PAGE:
Rep. Nick Kotik (D-Allegheny) – Democrat Anita Astorino Kulik
    Rep. Mauree Gingrich (R-Lebanon) – Republican Frank Ryan
    Rep. John Payne (R-Dauphin) – Republican Tom Mehaffie
    Rep. Sandra Major (R-Susquehanna) – Republican Jonathan Fritz
    Rep. Mike Vereb (R-Montgomery) – Republican Michael Corr
    Rep. Chris Ross (R-Chester) – Republican Eric Roe
    Rep. Thaddeus Kirkland (D-Chester) – Democrat Brian Kirklan
    Rep. Bill Adolph (R-Delaware) – Republican Alex Charlton
    Rep. Julie Harhart (R-Northampton) – Republican Zachary Mako
    Rep. Kevin Schreiber (D-York) – Democrat Carol Hill-Evans

    Rep. Steve Santasiero (D – Montgomery) – Democrat Perry Warren
    Rep. Mike Regan (R-Cumberland) – Republican Dawn Keefer
    Rep Tonyelle Cook-Artis (D-Philadelphia)  Democrat Chris Rabb defeated Latry McDowell
    Rep Mark Cohen (D-Philadelphia)  Democrat Jared Solomon
    ep. Dwight Evans (D-Philadelphia)  Democrat Isabella Fitzgerald

    Previous makeup of House 119 Rs/84 Ds
    Republicans gain 3 seats (4 went R, 1 went D)
    New Makeup of House 122 Rs/81 Ds

  • Monday, October 03, 2016 12:45 PM | Anonymous

    It is important that all PAFIA members contact their State Senators and House Representatives to let those in Harrisburg know that we feel strongly about the film tax credit. To find your Legislator, please go to the following  link:  http://www.legis.state.pa.us/cfdocs/legis/home/findyourlegislator/

  • Tuesday, June 21, 2016 12:47 PM | Anonymous

    By: Lisa Budwig

    The company description of TC Motion is “a motion communications content provider serving advertising agencies, broadcasters, and corporate communicators.” But their tagline, “Anywhere Pictures Move,” really does say it all… about the company and the man who runs it. For Max Zug, the love of film was and remains inspired by the technical magic of “frame plus frame equals motion.”

    It was at Temple University Ambler on the first day of his college class, “Film – Light and Shadows,” that Max’s love of film manifested into a career choice. After graduation, the goal was to direct, but while all his college friends headed to NYC or L.A., Max returned to Berks County, dedicated to helping his family and determined to work in film in whatever ways he could find locally. From volunteering at BCTV where he ran a camera, to a small CBS affiliate where he learned to make low budget commercials, to WGALTV’s PM Magazine, where he was hired as a videographer, Max took advantage of every opportunity that came his way. At WGAL, he added editing and field producing to his resume and quickly rose to the position of senior producer, working on national stories.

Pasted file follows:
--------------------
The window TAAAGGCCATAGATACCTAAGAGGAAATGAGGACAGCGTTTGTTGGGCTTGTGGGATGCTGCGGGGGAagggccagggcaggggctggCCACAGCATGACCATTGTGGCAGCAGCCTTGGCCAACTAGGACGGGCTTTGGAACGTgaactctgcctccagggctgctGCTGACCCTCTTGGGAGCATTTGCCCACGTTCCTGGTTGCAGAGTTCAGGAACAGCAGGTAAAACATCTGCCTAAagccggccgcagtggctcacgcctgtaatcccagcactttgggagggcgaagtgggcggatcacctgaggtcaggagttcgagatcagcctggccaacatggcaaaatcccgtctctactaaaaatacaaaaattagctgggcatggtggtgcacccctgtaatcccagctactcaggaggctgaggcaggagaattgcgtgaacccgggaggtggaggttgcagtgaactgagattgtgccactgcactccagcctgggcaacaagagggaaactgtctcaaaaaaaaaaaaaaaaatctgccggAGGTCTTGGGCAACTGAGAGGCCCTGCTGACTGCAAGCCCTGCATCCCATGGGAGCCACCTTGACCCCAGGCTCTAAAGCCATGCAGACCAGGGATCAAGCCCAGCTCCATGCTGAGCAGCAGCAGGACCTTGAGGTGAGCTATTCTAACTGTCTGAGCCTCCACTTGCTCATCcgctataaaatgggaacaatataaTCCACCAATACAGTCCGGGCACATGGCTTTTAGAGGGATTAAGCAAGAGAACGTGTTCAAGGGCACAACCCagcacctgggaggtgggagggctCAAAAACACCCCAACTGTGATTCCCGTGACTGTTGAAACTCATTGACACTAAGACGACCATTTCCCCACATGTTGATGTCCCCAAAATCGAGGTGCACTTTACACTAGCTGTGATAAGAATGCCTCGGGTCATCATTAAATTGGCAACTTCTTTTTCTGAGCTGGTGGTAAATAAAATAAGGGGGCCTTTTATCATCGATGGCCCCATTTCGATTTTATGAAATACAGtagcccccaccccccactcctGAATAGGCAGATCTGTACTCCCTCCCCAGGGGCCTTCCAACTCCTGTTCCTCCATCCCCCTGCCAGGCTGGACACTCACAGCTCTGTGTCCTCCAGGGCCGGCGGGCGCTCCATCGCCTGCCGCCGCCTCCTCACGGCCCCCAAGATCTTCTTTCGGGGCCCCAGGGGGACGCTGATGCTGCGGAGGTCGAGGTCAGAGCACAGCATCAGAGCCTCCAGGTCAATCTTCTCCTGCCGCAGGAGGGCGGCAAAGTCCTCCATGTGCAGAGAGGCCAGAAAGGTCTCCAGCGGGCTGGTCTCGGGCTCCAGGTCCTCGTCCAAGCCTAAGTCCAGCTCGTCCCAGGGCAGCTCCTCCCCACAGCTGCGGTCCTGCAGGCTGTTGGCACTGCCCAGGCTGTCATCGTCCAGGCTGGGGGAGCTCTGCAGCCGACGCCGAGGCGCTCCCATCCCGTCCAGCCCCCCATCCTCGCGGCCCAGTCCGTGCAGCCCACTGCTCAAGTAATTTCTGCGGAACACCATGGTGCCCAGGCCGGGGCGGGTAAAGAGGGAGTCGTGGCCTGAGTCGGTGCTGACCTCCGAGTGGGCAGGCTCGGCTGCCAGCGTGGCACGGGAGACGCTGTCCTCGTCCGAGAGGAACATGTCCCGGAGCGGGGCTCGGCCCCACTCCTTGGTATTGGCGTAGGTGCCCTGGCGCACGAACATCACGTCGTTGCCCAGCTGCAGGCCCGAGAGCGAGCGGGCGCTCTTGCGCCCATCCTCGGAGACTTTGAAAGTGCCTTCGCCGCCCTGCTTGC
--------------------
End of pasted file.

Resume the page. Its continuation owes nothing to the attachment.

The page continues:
Ever eager to learn, he moved on to Ford New Holland’s internal production company, and when that division went independent, as VMI Communications, Max negotiated an equity stake. During his time with VMI, he did what he says is perhaps the most important thing anyone pursuing this business can do – he “shot a lot of film” – more than 55,000 feet of film one summer. Eventually Max parlayed that ownership stake, along with his experience, knowledge, skills, and the strong relationships he’d built over the previous decade, into starting his own company, MaxFilms, which would become the premier regional film and commercial production house between Philadelphia and Pittsburgh.

    By 2010, the economy, MaxFilms, and Max himself had gone through changes, and he was approached by former colleagues with an opportunity to run the business with full creative control, but without sole ownership responsibility, and TC Motion, the in-house video production division of TC Studios, was born.

    TC Motion offers “script to screen” services for national advertisers and corporations, including Pergo, Armstrong, Chicco, Moen, and Sharp, among many others, with 90,000 feet of studio space and state of the art editing, motion graphics, and shooting capabilities. They employ dozens of talented, highly skilled people in the creation of what Max describes not as commercials, but “30-second films” and “marketing narratives.”

    For Max, being an involved member of PaFIA just makes good sense for both TC Motion and the Lancaster County economy. As a local employer that collaborates with other local companies and uses local suppliers, he says PaFIA’s work to expand the film tax credits makes it a valuable partner in advocating for and building a vibrant film industry community, and that wouldbenefit all businesses.

    Increased tax credits would allow for more film development and production in Central Pennsylvania and would provide meaningful creative work for hundreds of people, from actors to craftsmen to caterers right where they live. It would also bring added dollars to all the local support service businesses, like construction, hotels, food service, locations, transportation, and many others. For them, membership and involvement in PaFIA is an investment in the future of their businesses.

    Finally, from a personal perspective, Max believes an essential benefit of PaFIA membership for anyone in the film industry is the opportunity to make and share connections and build relationships. After all, he wouldn’t be where he is today without those strong relationships of his past, his “big fat rolodex,” of skilled, talented, and supportive people who gave him opportunities and shared their expertise along the way…a rolodex that now includes those passionate new film lovers to whom he offers his expertise and mentorship to ensure the pictures keep moving.

Pennsylvania Film Industry Association (PAFIA)
461 Cochran Road, Box 246
Pittsburgh, PA 15228
(717) 833-4561  info@pafia.org